Archive for December, 2008

The Human Attention Span and the (Too Much) Information Age

Tuesday, December 9th, 2008

Information is everywhere. One is assaulted every moment of every day with advertising, online media, email, broadcast television, radio, and even personal phone calls. We cannot escape it. Does all this information really mean we are retaining more data? Are we learning more because of the ubiquity of resources by which to do so? One could assume the answer is "yes." But, one may be wrong in this assumption.
What’s most interesting about the current informational landscape is that despite a significant increase in available news and information, Americans are still no better informed than they were in much less information-rich times. For instance, a recent Pew Research study indicated that in 2007, 69 percent of Americans could correctly name the vice-president, down from the 74 percent who could in 1989.
So, what’s happening?
First and foremost, people become apathetic in the face of too much information. We just stop actively attempting to process it and it falls flat. And, with so much customizable content available, people can be very selective about what they want to hear/see and can ignore everything else. 

Because of this, there’s actually a far greater likelihood of an individual being less informed as they are not choosing to be exposed to multiple news sources. It makes for a very narrow view and a very limited knowledge base.
Also, acquiring new information requires specific, prolonged focus and an ability to ignore distractions. In our world of media multi-tasking few, if any, are concentrating for long enough on a single subject to make it stick. 

In order to absorb the information contained in a newscast, for example, we must not only direct our attention to the person talking, but also filter out the running headlines, news updates, and financial ticker on the lower part of the screen.
It would seem we’ve come to an age of too much information and this is particularly true for younger people who spend extensive time media multi-tasking. They will have to decide, if, in the future, if the constant barrage of information is worth the forfeiture of true knowledge.

Some studies show that the younger, more technologically savvy generations use their brains in completely different ways than previous generations.  While the jury is still out on the subject and many scientific studies to validate this claim are necessary, the fact is that filtering through the wealth of information is still the reality for everyone involved.

Reading Between the Lines – Why do People Read?

Tuesday, December 9th, 2008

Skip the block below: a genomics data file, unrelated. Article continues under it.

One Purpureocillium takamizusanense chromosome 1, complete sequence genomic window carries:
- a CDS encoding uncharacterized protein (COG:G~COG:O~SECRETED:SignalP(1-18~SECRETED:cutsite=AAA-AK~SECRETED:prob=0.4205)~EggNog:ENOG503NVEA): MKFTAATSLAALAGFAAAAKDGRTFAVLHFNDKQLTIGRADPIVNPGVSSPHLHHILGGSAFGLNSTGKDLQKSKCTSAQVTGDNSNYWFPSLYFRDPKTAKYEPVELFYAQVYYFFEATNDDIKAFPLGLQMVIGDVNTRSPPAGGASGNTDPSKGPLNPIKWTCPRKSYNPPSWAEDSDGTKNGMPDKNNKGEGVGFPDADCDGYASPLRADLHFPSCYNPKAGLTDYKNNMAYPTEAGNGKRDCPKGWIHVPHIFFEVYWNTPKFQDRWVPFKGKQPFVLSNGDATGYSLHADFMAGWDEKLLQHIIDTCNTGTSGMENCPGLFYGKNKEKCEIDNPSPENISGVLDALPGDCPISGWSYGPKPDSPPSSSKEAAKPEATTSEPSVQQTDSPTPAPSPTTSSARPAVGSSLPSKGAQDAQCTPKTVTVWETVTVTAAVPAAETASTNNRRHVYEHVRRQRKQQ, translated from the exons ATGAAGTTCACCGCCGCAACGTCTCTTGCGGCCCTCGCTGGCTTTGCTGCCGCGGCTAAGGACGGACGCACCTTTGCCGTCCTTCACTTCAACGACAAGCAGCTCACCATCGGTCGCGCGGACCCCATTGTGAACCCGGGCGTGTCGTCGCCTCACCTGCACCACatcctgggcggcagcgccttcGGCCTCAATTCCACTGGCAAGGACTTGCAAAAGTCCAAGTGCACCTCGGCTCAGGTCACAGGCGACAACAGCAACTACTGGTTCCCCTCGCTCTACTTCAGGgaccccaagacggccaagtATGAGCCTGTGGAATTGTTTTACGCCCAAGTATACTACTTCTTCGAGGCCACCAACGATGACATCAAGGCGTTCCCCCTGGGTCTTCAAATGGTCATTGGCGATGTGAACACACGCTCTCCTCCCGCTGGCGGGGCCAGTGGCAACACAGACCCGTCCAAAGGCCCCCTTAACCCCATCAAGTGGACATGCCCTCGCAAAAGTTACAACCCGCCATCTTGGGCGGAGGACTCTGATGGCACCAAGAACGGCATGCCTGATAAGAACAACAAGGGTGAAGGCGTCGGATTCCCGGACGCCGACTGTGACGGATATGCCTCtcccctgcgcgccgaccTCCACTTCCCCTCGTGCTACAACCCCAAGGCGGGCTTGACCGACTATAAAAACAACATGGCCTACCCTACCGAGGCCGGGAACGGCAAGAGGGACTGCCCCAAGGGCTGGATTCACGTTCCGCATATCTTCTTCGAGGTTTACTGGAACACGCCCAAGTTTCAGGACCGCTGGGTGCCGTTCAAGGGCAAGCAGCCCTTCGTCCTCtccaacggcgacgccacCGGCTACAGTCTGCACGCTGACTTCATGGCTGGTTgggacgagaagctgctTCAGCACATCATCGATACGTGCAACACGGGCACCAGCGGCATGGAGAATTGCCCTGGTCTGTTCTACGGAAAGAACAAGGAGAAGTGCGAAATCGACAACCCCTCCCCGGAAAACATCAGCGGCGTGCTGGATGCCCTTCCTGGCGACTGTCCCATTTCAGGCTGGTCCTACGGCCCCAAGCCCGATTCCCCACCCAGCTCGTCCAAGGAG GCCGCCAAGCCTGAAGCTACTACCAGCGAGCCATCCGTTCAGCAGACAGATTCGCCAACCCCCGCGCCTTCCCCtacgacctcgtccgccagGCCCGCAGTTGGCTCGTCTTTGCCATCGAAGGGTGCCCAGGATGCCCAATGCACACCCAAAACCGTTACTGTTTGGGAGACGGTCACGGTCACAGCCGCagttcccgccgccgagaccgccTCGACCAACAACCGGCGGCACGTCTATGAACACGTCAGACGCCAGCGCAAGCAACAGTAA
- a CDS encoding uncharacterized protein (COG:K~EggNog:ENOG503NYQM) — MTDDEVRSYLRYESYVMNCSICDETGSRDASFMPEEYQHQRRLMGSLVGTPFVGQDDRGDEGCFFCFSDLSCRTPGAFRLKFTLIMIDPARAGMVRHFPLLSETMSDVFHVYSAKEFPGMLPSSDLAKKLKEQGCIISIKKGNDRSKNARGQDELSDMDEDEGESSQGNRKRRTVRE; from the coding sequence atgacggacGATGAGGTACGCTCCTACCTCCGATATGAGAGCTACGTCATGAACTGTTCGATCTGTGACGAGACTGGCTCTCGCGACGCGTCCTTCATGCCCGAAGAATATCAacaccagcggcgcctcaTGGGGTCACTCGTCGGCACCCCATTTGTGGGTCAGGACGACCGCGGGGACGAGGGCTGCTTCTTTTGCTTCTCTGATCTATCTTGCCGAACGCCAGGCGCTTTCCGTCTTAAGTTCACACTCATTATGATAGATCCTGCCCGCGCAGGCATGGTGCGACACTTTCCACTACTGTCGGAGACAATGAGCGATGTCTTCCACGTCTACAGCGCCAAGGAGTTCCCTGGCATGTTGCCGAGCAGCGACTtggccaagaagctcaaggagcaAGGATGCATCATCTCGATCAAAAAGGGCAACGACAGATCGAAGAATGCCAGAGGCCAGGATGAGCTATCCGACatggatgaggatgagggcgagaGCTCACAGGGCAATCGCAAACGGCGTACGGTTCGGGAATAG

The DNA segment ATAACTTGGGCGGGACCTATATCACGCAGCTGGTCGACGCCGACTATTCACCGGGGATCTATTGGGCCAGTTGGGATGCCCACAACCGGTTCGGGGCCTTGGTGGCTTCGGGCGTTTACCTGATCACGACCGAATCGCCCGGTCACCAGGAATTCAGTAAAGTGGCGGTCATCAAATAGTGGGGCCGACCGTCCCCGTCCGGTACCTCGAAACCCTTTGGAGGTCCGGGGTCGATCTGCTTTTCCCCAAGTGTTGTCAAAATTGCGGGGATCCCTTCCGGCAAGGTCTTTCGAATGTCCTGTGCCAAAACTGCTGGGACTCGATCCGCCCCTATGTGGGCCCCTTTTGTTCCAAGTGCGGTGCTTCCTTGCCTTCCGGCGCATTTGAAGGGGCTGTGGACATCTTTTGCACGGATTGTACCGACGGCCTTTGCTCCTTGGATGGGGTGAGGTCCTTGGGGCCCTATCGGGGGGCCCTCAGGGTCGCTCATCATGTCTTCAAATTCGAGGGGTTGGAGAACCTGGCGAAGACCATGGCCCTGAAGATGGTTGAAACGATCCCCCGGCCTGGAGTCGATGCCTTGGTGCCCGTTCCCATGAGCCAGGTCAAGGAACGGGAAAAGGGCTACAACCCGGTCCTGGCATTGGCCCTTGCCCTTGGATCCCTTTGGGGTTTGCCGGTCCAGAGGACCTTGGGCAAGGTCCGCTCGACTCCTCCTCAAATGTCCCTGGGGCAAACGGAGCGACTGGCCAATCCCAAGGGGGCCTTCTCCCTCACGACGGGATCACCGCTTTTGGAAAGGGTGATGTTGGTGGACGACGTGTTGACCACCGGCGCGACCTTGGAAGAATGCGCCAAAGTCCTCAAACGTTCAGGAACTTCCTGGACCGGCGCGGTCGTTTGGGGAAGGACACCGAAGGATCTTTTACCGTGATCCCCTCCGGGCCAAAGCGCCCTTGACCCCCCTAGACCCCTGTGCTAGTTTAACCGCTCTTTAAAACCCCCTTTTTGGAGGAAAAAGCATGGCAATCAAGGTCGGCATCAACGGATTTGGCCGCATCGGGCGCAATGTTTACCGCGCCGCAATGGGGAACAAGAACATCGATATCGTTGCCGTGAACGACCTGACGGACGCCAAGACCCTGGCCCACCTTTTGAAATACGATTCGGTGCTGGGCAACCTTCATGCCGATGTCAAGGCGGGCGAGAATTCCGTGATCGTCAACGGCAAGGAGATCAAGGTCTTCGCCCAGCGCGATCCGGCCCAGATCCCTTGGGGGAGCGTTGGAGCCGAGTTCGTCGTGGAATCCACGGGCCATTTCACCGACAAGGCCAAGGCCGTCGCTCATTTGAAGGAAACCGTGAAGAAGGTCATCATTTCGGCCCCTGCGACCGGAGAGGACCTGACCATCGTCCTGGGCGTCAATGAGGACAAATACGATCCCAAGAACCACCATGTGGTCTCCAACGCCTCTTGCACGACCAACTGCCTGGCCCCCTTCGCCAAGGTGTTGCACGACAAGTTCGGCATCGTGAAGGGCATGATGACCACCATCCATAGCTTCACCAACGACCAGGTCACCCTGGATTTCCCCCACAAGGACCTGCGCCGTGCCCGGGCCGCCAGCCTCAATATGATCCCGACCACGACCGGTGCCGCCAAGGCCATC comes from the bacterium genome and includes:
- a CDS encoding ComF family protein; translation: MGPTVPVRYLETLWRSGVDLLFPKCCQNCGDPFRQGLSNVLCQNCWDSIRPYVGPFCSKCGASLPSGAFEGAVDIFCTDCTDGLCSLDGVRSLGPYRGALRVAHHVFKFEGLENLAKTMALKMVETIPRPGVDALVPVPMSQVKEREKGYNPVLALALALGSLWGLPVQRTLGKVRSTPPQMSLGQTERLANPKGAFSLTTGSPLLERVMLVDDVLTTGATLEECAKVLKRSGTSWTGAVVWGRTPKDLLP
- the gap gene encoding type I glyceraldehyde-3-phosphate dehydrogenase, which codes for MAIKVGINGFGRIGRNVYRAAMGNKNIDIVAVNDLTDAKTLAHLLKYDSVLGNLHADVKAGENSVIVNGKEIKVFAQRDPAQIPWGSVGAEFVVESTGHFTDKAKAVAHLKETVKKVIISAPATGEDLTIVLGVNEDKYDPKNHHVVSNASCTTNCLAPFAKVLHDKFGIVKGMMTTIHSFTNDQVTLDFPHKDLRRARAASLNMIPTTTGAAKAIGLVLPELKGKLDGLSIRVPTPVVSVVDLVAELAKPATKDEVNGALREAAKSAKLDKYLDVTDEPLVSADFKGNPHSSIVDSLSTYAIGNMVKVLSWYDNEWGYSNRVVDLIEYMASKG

The habit of reading is going out, along with those quaint old bookshops on the corner that are making way for fancier malls that are as devoid of character as the goods they house. It’s the age of technology, and people don’t seem to have the time or the inclination to settle down with a good book any time they’re free – they’d rather fiddle around with their gadgets, or if they must read, do a cursory scan of the latest from the blog world. 

But there are some people like me who make it a point to continue their love affair with books, the one that started as a child when words and the stories they wove formed one’s best friends. And then there are others who discovered the pleasures that books could bring, later on in life. There are various reasons why people read, even today when there are numerous alternatives for entertainment, and here are some of them:

    * The right book at the right time: Kids these days are being wowed by the Harry Potter phenomenon – they begin to read just to get a taste of the hype, and once they’re hooked and have finished devouring the series, they move on to other books. A good habit is thus formed for a lifetime. The younger you are, the more likely you are to take to the reading habit. But, while it’s true that you can’t teach an old dog new tricks, there are times when adults, who find themselves with nothing else to do, pick up a book that’s lying around only to find that they enjoy the experience much more than they thought they would.
    * An affinity with the characters: How often have you read a book to discover that the lead character is so much like you, that you seem to think, feel and act the same way? How often have you empathized with the situations the hero or heroine finds themselves in, because you have been in similar situations yourself? This reason, at times, forms the basis for liking the book, the author, and the genre, in that subsequent order.
    * A liking for the author, not necessarily the genre: I don’t experiment much in my choice of genre, but there are times that I’m open to trying new authors in the hope that I will like their writing style and so have an infinite stream of books to read. What I’ve discovered in the course of this trial and error method is that though I like a particular author, it doesn’t follow that I like all authors who write the same genre.
    * A taste for the genre: But there are others who read only if the book is of the genre they fancy – romance, mystery and thrillers find more takers than any other kind of books, mostly because of the feel-good factor of boy and girl living happily ever after or justice being done and the criminal getting what he or she deserves.